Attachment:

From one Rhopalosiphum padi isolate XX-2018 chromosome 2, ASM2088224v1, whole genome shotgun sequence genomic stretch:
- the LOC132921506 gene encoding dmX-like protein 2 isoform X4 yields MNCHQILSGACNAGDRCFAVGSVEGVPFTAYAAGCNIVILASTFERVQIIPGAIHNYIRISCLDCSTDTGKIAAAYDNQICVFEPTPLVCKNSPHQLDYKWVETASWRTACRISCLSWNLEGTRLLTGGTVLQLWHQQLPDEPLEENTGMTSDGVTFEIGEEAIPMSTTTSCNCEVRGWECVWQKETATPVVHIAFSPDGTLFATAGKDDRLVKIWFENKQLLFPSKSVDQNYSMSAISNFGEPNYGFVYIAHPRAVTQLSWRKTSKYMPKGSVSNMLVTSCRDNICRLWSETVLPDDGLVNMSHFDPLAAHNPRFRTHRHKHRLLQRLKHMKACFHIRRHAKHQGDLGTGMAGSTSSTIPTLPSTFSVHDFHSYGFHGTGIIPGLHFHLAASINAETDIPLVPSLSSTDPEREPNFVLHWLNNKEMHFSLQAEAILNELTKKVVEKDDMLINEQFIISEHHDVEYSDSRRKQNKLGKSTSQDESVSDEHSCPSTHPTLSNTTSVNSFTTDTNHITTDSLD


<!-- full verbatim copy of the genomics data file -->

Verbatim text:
From one Rhopalosiphum padi isolate XX-2018 chromosome 2, ASM2088224v1, whole genome shotgun sequence genomic stretch:
- the LOC132921506 gene encoding dmX-like protein 2 isoform X4 yields MNCHQILSGACNAGDRCFAVGSVEGVPFTAYAAGCNIVILASTFERVQIIPGAIHNYIRISCLDCSTDTGKIAAAYDNQICVFEPTPLVCKNSPHQLDYKWVETASWRTACRISCLSWNLEGTRLLTGGTVLQLWHQQLPDEPLEENTGMTSDGVTFEIGEEAIPMSTTTSCNCEVRGWECVWQKETATPVVHIAFSPDGTLFATAGKDDRLVKIWFENKQLLFPSKSVDQNYSMSAISNFGEPNYGFVYIAHPRAVTQLSWRKTSKYMPKGSVSNMLVTSCRDNICRLWSETVLPDDGLVNMSHFDPLAAHNPRFRTHRHKHRLLQRLKHMKACFHIRRHAKHQGDLGTGMAGSTSSTIPTLPSTFSVHDFHSYGFHGTGIIPGLHFHLAASINAETDIPLVPSLSSTDPEREPNFVLHWLNNKEMHFSLQAEAILNELTKKVVEKDDMLINEQFIISEHHDVEYSDSRRKQNKLGKSTSQDESVSDEHSCPSTHPTLSNTTSVNSFTTDTNHITTDSLD